Thứ Ba, 22 tháng 1, 2013

Aiming and Arrows

       My junior year of high school I heard something in a class that I've never forgotten:

"You can't see where or why people are aiming, only where they hit."

       When you factor in that this class was early-morning seminary, its all the more remarkable that I still remember it! So why do I?
       The answer starts a year before I heard that statement. In an interview for a school leadership position, I had to answer a question that really got me thinking: "If you could have any superpower, what would it be and why?" Seems simple enough, right?
       I didn't grow up playing superhero or reading comic books, so my thinking was a bit out-of-the-box. If I REALLY could have one superpower, what would it be?? I can get by using cars and planes and--oh yeah--my feet to get around, so the power to fly didn't seem the most useful choice. And while invisibility would allow me to pull the best pranks in the history of forever, for the most part I like to be able to see and be seen. Reading people's thoughts? That was getting closer, but there are more telling things about a person than their thoughts.
       Later that day Mom and I threw around some ideas, trying to find the right way to condense and say what superpower I wanted and why. I decided I wanted one that would help me understand people. Finally, we settled on a superpower that would allow me to read two things about people: their intentions and motivations. I wanted to read people's hearts.
       Going back to the initial quote ("You can't see where or why people are aiming, only where they hit") intentions are where one is aiming and motivations are why one is aiming. The actions caused by one's motivations and intentions land like arrows in my life and yours. If I come across an arrow in the woods, knowing it landed in a tree trunk wouldn't tell me if the shooter intended the arrow to go into the trunk, nor why he or she let go of the bow string in the first place. If I could have any superpower, it would be the power to see why and where people are aiming.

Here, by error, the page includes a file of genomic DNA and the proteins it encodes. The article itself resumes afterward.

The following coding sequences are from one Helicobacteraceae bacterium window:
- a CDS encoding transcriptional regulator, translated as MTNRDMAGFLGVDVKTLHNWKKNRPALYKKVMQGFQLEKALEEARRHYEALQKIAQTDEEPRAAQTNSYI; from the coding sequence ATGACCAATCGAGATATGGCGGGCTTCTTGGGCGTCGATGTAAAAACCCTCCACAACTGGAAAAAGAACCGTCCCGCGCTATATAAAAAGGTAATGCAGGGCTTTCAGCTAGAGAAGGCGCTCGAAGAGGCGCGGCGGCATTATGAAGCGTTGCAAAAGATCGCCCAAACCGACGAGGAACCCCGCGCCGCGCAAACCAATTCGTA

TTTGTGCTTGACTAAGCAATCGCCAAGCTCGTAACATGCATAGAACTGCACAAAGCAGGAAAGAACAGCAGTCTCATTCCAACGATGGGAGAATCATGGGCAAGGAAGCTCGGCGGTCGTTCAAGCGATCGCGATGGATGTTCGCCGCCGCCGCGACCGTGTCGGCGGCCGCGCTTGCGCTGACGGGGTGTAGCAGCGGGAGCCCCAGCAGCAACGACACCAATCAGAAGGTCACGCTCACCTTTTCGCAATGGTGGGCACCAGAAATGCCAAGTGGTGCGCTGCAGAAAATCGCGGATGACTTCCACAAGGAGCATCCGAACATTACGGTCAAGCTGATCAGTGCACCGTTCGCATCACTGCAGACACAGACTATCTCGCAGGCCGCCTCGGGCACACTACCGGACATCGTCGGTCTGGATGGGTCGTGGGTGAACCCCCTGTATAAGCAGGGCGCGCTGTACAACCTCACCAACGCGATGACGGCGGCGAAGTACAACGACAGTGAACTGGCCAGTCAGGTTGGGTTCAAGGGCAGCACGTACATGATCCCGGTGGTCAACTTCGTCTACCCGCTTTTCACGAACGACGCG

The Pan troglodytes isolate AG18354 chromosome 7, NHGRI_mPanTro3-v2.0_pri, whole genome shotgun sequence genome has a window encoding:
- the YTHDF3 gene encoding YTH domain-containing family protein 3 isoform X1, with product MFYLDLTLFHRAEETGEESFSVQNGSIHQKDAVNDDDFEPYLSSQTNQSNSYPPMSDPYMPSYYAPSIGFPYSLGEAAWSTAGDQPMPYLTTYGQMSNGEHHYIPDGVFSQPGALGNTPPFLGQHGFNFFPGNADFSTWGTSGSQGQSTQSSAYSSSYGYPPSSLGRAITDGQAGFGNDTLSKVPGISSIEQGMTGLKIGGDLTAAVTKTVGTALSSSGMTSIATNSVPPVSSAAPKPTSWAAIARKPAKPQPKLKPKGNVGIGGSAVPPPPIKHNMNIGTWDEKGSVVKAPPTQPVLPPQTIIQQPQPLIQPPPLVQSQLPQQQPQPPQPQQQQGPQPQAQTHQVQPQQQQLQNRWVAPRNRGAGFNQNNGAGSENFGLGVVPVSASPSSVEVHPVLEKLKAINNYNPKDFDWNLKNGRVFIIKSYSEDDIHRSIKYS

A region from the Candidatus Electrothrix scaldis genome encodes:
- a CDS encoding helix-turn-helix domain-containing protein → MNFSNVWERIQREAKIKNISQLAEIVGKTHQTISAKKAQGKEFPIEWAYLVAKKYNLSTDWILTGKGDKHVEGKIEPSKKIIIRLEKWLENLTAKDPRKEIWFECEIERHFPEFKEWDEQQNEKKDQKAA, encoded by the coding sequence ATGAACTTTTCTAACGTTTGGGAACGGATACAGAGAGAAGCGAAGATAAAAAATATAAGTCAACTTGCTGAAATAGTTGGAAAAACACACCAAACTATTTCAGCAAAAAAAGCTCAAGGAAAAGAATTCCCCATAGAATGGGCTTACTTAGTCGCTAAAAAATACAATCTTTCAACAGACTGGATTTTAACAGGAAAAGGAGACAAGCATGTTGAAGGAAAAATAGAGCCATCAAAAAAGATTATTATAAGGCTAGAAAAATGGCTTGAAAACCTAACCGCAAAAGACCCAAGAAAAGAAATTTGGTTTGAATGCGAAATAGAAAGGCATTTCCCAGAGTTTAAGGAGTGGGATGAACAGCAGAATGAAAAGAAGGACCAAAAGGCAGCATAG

But alas, I cannot. I see so many people, including myself, get into embarrassing or hurtful--even devastating-- situations because somewhere along the line somebody forgot that where an arrows hits is only 1/3 of the equation. 

Sometimes the people who hurt us don't even clearly see the targets.

       Recognizing that I, and others, can only see where the arrow landed has been astronomically helpful in forgiving and deciding whether or not to take offense in the first place.
       Here's an example. For the most part my high school had amazing staff, from the janitors to the principal, but the financial secretary was infamous for being cranky and BOY what a stickler for rules! I had friends who dreaded going to see her. The first time I went to see her she lived up to her reputation, and as I walked away I asked myself, "Did I do anything to cause her grumpies?" The answer was no, so I let it go. Obviously, she has things going on in her own life and reasons for her attitude that don't involve me personally! Over the years I ended up having to interact with her on many occasions because of the leadership position I gained from the aforementioned interview. I tried to be cheerful, thankful, and aware of the rules; by my senior year she generally treated me civilly, and even started cracking jokes!
       When I need forgiveness, I try to be very honest about what my intentions and motivations were while still acknowledging the damage my arrow caused. In forgiving others, half the battle is won if I don't jump to conclusions and if I accept that I do not know for a fact why or where the offender was aiming.
       But I'll be honest: forgiving some people who have hurt me is proving to be more of a process than a single event. When I've been deeply hurt but don't know why the arrow hit me, giving the offender the benefit of the doubt does not necessarily take away the pain--in fact, it often intensifies the pain because I have to face what I'm feeling instead of hide behind a wall of defensive anger. Letting go of my desire to figure out the whys right now helps me manage the pain. Recognizing that stewing over why the person felt I deserved to be shot (or wasn't more careful about their aim) isn't the best use of my time. Ideally we find answers to all of the questions we deserve honest responses for, but this life is rarely ideal.
       What do you think about this quote? If you have already come to a realization of similar sorts, how has it helped you? What superpower would you most like to have, besides super beauty? You've already got that in the bag!


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